Forced to leave Paris in the bleak days of war, Feyhaman Duran, Turkey’s first recognised portraitist, chose to emphasise beauty and light. The Sakıp Sabanci Museum pays tribute with a glowing retrospective
The Sakıp Sabancı Museum excels at international blockbuster shows – Picasso, Monet, the Dutch Golden Age. When it turns its attention to Turkey’s own artists, it also does so to brilliant effect. Ten years ago it celebrated the life and times of the pioneering Abidin Dino (1913–93), bringing into focus the literary and political angst of mid-century Istanbul. Now it is the turn of Feyhaman Duran (1886–1970), part of the 1914 Generation, whose careers, in the afterglow of Impressionism, spanned the end of the Ottoman era and the dawn of the Republic. With the outbreak of war, they were suddenly enemy aliens in their beloved bohemian Paris.
The Ottoman capital they returned to was in deepening despair, flooded with refugees from the Balkans and the Caucasus. Young men in their thousands were marching off to war, never to return – the colours of Beşiktaş football club are still dominated by black in their memory. But Feyhaman Duran, orphaned at an early age, chose instead to dwell on the joys of life. “It is difficult to see beauty,” he wrote later, “but those who can are blessed.”
Feyhaman Duran: Between Two Worlds is full of luminous landscapes, still lifes and nudes, but it was his portraits that first earned him recognition. The likeness of the lawyer Celâleddin Arif Bey (left) predates his time in Paris. Painting the daughters of the Egyptian prince Abbas Halim Pasha paid for his passage to France in 1911.
After his return to Istanbul, Feyhaman became an inspired teacher. He married one of his students, Güzin, granddaughter of a noted calligrapher, moving into her tiny wooden house in the Old City. By some miracle, the house survives, as does the Art Deco studio in the garden that they both used for 40 years.
This house, every corner of which speaks of their life together (see Cornucopia 42), is now closed for restoration, and the museum has borrowed 450 of the Durans’ personal artefacts to recreate two of the rooms and their studio for this ambitious exhibition.
It was for centuries the preserve of sultans, extolled by the ancients, sought after in the harem, a staple of palace kitchen and pharmacy. More precious than gold, mastic brought fortune and fame to the island of Chios, today the world’s sole source of this ‘Arabic gum’. Now, thanks to a pioneering initiative, the Turkish shores across the water will be green with mastic groves. Text and photographs by Berrin Torolsan
With its floral spectacle, sparkling light and limitless blue skies, southwest Turkey in autumn is ‘surely God’s own country’. Last year the botanist Andrew Byfield took a nostalgic bulb-hunting trip, retracing his steps in the hills of Caria and Lycia after an absence of twenty-one years. Text and photographs by Andrew Byfield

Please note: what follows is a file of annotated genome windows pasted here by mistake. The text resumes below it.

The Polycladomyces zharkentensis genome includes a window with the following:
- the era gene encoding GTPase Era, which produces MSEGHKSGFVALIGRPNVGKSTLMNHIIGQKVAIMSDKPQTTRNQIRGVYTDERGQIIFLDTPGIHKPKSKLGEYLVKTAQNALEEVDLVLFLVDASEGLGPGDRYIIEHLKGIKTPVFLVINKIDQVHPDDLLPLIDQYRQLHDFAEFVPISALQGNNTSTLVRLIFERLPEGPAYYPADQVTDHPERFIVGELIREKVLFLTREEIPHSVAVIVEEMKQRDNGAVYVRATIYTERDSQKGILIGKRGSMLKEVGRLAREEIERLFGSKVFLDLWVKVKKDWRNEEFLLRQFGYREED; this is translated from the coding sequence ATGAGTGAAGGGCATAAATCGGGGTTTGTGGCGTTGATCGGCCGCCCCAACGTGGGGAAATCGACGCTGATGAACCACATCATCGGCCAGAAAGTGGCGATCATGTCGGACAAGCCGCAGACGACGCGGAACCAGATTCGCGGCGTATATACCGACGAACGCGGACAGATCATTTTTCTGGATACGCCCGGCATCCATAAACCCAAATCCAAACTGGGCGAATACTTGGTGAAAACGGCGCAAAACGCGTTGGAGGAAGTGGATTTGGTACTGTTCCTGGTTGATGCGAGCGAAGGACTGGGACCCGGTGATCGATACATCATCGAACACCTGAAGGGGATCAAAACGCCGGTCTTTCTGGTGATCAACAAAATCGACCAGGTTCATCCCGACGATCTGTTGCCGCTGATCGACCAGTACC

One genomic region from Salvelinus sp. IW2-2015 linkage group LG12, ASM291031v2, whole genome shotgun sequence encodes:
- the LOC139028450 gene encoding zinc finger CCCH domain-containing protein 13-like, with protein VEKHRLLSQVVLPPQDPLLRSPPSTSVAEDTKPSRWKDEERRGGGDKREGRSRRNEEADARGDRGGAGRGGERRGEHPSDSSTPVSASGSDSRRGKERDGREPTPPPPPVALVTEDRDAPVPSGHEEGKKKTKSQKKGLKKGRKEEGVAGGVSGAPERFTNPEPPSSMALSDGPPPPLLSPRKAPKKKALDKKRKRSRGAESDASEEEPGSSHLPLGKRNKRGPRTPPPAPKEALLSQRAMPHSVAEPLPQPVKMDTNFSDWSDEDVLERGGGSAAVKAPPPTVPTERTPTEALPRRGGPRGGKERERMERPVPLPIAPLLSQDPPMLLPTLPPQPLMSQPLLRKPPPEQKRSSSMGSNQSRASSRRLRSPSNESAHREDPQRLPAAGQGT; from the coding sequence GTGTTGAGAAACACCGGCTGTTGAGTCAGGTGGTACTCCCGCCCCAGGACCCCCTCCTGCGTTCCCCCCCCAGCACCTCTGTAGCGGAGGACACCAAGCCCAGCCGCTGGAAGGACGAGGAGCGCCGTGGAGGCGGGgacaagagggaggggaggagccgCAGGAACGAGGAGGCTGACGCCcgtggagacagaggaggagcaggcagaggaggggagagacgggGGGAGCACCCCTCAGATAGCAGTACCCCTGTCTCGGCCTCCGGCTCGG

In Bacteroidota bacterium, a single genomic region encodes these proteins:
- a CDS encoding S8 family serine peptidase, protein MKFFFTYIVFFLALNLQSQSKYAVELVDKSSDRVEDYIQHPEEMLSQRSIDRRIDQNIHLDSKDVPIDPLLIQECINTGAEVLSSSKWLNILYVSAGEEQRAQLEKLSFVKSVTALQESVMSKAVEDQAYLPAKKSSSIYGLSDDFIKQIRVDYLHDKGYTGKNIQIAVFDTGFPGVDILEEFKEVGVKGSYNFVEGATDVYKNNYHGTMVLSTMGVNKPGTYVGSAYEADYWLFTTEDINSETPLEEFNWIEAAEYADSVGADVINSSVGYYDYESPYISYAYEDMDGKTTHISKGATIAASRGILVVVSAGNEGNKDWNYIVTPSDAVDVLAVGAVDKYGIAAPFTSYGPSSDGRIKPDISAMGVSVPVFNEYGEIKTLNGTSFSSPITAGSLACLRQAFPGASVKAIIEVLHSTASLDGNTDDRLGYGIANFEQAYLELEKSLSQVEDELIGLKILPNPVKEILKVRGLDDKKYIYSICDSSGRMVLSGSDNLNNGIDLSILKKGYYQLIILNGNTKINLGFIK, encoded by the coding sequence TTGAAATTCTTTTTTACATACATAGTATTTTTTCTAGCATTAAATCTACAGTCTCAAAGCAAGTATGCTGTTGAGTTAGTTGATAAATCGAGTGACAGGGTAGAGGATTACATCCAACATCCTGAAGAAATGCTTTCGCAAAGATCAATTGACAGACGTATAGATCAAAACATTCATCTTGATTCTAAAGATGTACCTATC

The French photographer Paul Veysseyre has devoted decades to documenting Turkey. Taken from the second volume of his Turkish trilogy, these striking images from the 1970s and 1980s – and his companions’ vivid memories – are a hymn to Anatolia, the wild beauty of the land, the dignity of its people, and the simple genius of their dwellings. Contributions by Maggie Quigley Pınar
An ambitious new work of classical music – based on Howard Blake’s enchanting score for ‘The Snowman’ – has just received its world premiere. This concert is just one of many achievements by Talent Unlimited, a Turkish charity that gives budding young virtuosi a helping hand. Tony Barrell tells the story. Photographs: Monica Fritz
The palm trees of Athens have been under siege from city planners and a deadly parasite, but the inventive artist Navine G Khan-Dossos has created a space in an abandoned museum attic where her stylised palms can flourish. By Thomas Roueché. Photographs by Nikos Kokkas and Yiannis Hadjislanis
And the award for most versatile, most nourishing and best-loved ingredient goes to… the humble chickpea. Berrin Torolsan explores its history and its limitless talent to entertain us in a multitude of different roles
A fascinating exhibition at the Istanbul Research Institute that explores a dog’s life in Ottoman Istanbul and the transformation of attitudes as Westernisation takes hold
Yusuf Franko Kusa used brush and pen and position to lampoon and pull the strings of Ottoman high society. Unseen for 60 years, his caricatures are now the subject of a fascinating exhibition in Istanbul, writes K Mehmet Kentel
At one time all roads led to Erzurum, a key stop on a great caravan route and a strategic bastion against invasion. Today it is a remote city on Turkey’s Asian frontier with an important history crying out to be discovered. In Part 2 of Cornucopia’s Beauty and the East series, the photographer Brian McKee continues his tour of eastern Anatolia in Erzurum as Scott Redford leads us from Turkic citadel to Mongol minarets.